Children Included on List of 173 ISIS Suicide Bombers Who Could Strike Europe

ISIS in Iraq
A member of the Iraqi forces walks past a mural bearing the logo of the Islamic State (IS) group in a tunnel that was reportedly used as a training centre by jihadists, on March 1, in the village of Albu Sayf, on the southern outskirts of Mosul. Ahmad Al-Rubaye/AFP/Getty

A list of 173 potential suicide bombers Iraqi security forces discovered while battling the Islamic State militant group (ISIS) in northern Iraq contains around 20 Iraqi minors.

U.S. intelligence obtained the secret list, apparently created by the group to identify those who could reach Europe and carry out attacks there. Intelligence then passed the list to the global crime agency Interpol, which distributed it to European security services. Details of the list have begun to emerge.

ISIS has regularly used minors in its propaganda output, referring to them as "cubs of the caliphate." There is little information about the ages of the minors on the list.

A French source with links to the country's security services told Newsweek that there are a number of Francophone jihadists on the list. The disclosure is unsurprising, given that Europe's deadliest attacks in the name of ISIS, in Paris and Brussels, have been committed by French or Belgian nationals of North African heritage.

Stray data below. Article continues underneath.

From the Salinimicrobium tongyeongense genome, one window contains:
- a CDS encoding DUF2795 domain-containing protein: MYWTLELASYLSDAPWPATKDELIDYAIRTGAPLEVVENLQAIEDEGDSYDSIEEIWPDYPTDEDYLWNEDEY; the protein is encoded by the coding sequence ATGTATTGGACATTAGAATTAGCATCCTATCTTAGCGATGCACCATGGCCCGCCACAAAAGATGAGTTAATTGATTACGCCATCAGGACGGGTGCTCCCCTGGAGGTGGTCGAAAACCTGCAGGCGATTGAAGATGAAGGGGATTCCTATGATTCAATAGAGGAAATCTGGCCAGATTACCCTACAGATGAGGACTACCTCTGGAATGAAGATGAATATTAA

The spokesperson for the Paris prosecutor's office declined to confirm their presence on the list.

The German newspaper Die Welt reported Thursday that one person on the list is a 27-year-old German national from the city of Solingen, in North Rhine-Westphalia, who traveled to Egypt from Germany in 2012 before entering Syria via Turkey to join ISIS with his wife and child. 

Other countries with suspects on the list are Iraq, which has the most nationals on the list, as well as Tunisia, Morocco, Jordan, Tajikistan, Saudi Arabia, Belgium and the Netherlands.

Interpol supplied images of the suspects and the mosques they are believed to have frequented in their home countries.

An Interpol spokesperson told German news site Deutsche-Welle that once the agency receives such information, it decides "which other authorities it should be shared with at the national level. This may include border agencies, specialist counterterrorism units and customs, for example."

The attackers ISIS has inspired or directed in Europe have carried out several suicide bomb attacks. The deadliest happened on November 13, 2015, when a cell of suicide bombers with assault rifles attacked different locations around the French capital.

Jihadists linked to the Paris network then attacked the Belgian capital of Brussels in March 2016. Suicide bombers targeted the city's Maelbeek metro station and international airport, killing 32 people. In May, a 22-year-old British national of Libyan heritage detonated an explosive device at an Ariana Grande concert in Manchester, England, leaving 22 dead, many of them children.

The list, which Interpol circulated in May, may heighten fears among security services in Europe about returning foreign fighters and their potential to attempt mass-casualty attacks. But it also gives them greater intelligence about those who could return home.

ISIS continues to lose territory in Iraq and Syria to ground forces supported by the U.S.-led coalition, causing fighters to flee elsewhere in the group's self-declared caliphate, or into opposition territory, disguised as civilians.